If you’re like me, you’re probably sending out email after email to venues, radio stations, and blogs, in the hopes of booking a show or getting your music reviewed. It can quickly become very old!
But as someone who also wears the editor hat (while writing and maintaining this blog), I get alot of emails from musicians…and some of these emails are just terrible. Sorry, no two ways around it. So this post will offer some tips on how to write a bad pitch…just in case you were wondering.
1. ADDRESS YOUR EMAIL TO NOONE
Yesterday I received an email that started with “Can you advertise our event on your blog?” The email failed to start with a “Dear Editor” or “To Whom It May Concern” or any of the million other salutation. When an email sender fails to acknowledge their recipient, it proves they don’t care. It also proves that they are likely sending the same email out to 20 other email addresses. It’s hugely impersonal and thoughtless.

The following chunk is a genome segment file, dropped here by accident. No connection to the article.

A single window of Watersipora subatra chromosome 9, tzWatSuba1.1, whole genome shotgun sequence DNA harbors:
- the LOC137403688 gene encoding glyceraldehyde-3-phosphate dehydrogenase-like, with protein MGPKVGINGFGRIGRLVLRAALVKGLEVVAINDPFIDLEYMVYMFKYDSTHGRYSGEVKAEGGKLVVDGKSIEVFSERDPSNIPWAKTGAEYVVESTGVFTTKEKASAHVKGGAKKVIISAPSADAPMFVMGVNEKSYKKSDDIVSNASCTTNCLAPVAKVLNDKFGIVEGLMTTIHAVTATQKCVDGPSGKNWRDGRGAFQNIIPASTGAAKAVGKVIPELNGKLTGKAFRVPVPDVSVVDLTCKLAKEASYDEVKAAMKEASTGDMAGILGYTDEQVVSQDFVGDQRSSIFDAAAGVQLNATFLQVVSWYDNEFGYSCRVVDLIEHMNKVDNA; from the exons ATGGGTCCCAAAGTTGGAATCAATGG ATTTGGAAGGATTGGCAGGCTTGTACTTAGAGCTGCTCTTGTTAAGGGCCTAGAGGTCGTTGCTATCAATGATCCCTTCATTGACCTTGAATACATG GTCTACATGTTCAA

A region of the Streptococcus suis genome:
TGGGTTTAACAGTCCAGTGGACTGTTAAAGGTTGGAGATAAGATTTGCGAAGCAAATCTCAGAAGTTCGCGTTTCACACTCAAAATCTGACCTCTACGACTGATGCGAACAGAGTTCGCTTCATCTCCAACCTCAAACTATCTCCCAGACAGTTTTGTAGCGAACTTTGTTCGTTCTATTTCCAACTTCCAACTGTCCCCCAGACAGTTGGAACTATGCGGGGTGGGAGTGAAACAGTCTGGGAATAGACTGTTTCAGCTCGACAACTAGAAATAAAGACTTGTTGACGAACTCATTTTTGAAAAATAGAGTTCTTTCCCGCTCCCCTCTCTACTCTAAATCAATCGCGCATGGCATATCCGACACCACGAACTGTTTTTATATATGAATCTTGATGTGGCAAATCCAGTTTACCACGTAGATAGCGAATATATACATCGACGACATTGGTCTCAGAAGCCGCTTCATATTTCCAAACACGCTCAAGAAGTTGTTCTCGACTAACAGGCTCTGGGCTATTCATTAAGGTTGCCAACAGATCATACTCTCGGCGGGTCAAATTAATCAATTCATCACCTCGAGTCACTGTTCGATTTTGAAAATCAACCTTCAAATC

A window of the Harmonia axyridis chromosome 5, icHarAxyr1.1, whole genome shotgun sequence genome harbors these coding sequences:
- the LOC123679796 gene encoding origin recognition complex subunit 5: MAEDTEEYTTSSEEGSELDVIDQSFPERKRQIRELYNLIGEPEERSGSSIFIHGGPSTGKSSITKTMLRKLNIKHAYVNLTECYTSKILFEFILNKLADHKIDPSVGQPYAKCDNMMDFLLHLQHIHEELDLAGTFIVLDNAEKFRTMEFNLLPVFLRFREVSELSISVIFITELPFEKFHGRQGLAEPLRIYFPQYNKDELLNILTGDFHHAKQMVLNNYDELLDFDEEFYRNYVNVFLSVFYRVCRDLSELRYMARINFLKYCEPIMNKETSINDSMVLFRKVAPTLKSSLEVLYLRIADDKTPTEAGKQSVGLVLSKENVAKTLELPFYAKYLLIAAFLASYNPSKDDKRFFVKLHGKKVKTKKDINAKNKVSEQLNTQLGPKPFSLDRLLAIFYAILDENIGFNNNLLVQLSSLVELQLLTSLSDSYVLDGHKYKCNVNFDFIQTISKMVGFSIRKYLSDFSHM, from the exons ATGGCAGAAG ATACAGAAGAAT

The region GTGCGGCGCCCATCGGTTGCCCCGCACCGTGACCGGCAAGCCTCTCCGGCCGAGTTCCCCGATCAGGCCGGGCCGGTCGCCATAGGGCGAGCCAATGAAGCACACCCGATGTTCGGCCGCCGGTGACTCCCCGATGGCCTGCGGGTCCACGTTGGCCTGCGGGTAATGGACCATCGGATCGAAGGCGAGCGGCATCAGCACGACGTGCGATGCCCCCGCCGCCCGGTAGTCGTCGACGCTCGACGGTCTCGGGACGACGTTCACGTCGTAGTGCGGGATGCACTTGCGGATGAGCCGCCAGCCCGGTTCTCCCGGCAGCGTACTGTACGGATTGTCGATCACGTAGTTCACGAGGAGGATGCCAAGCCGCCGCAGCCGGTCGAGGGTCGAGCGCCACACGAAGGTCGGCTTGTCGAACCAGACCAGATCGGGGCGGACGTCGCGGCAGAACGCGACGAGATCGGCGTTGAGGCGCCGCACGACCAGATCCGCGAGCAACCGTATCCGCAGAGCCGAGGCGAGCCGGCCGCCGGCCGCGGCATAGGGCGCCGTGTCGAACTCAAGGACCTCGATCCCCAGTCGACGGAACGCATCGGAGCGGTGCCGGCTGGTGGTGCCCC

2. DON’T DO YOUR RESEARCH
I can’t tell you how many emails we receive from musicians asking us to review their album or promote their upcoming tour or event. Those emails are immediately deleted. Occasionally I’ll respond and say: “Our guidelines specifically say that we do not do this. We are a music marketing blog. We teach people how to market their music. We don’t market it for them.”
The best thing you can do before ever trying to land a radio interview or blog review is read the publication’s submission guidelines. Most established editorials, stations, and blogs have these. If they do not have guidelines, call them – not to pitch yourself, but to ask for their “procedures”. Do your research.
3. MAKE IT LOOOOONG
Editors, radio hosts, and venues (especially) can get hundreds of emails each day. Sending a long email is the worst thing you can do for your chances. Make sure your email is brief and to the point. Include only necessary information (with links) and get to the point! See: “BOOKING: WRITING THE PERFECT EMAIL PITCH“
This topic never gets old. Here are some related posts:
- 3 STEPS FOR STANDING OUT TO MUSIC JOURNALISTS by Wes Davenport
- 3 TIPS ON GETTING THE ATTENTION OF MEDIA PRODUCERS by Jason Mundok
- PERSISTENT, NOT PUSHY